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Title: Reading Shakespeare through collaboration : agency, authority and textual space in Shakespearean drama
Author: Young, Jennifer
Awarding Body: King's College London (University of London)
Current Institution: King's College London (University of London)
Date of Award: 2013
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While recent scholarship understands early modern play production as a collaborative process between multiple playhouse agents, the contributions of those stationers responsible for the rise of Shakespeare in print are often dismissed as acts of textual corruption. Particularly in the case of Shakespeare, who was not directly involved in the publication of his plays, the interaction of printers and publishers with his texts is central to the more inclusive understanding of the printing and publishing of Shakespeare in his time proposed in this dissertation. Each chapter explores largely neglected textual interactions between Shakespeare and his stationers in order to demonstrate how the group of play quartos discussed in it are products of thoroughly collaborative publishing ventures. Examining collections of commercial drama in print produced by playwright and stationer partnerships in London between 1594-1632, my research shows that collaboration was a recurrent phenomenon in early modern dramatic publication and instrumental to Shakespeare’s presentation in print. Key to this approach is my understanding of dramatic publications not simply as material artefacts but as complex textual spaces within which all agents, though not necessarily in the same place or at the same time, contributed in distinctive and significant ways to the production of Shakespeare’s plays in print. Considering playtexts as the product of textual collaboration, the printing and the publication process become sites of textual production, rather than contamination by non-authorial agents. This thesis also offers a new methodology for identifying non-authorial intervention in early printed playbooks, positioning the work of such agents as integral to their textual and bibliographic make-up.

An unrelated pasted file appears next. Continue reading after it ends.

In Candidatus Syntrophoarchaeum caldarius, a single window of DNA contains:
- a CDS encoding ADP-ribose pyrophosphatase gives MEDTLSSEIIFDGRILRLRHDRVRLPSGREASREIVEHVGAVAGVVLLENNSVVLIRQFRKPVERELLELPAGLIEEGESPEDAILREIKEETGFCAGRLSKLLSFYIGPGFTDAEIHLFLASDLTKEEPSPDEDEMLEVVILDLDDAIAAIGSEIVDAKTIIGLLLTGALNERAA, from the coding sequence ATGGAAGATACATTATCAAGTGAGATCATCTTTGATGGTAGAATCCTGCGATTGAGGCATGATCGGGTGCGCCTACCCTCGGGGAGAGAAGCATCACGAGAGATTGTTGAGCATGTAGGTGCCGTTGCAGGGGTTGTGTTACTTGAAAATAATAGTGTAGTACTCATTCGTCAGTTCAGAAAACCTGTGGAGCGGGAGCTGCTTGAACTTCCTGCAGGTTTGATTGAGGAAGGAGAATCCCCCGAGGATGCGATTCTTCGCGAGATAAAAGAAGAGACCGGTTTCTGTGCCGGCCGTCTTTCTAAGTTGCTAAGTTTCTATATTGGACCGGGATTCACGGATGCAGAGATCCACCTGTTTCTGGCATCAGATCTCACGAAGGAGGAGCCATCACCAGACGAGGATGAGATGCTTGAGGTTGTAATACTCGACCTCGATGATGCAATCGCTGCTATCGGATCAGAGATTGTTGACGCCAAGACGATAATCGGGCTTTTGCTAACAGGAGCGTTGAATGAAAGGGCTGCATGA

Supervisor: Massai, Sonia ; McMullan, Gordon Alexander Sponsor: Not available
Qualification Name: Thesis (Ph.D.) Qualification Level: Doctoral
EThOS ID:  DOI: Not available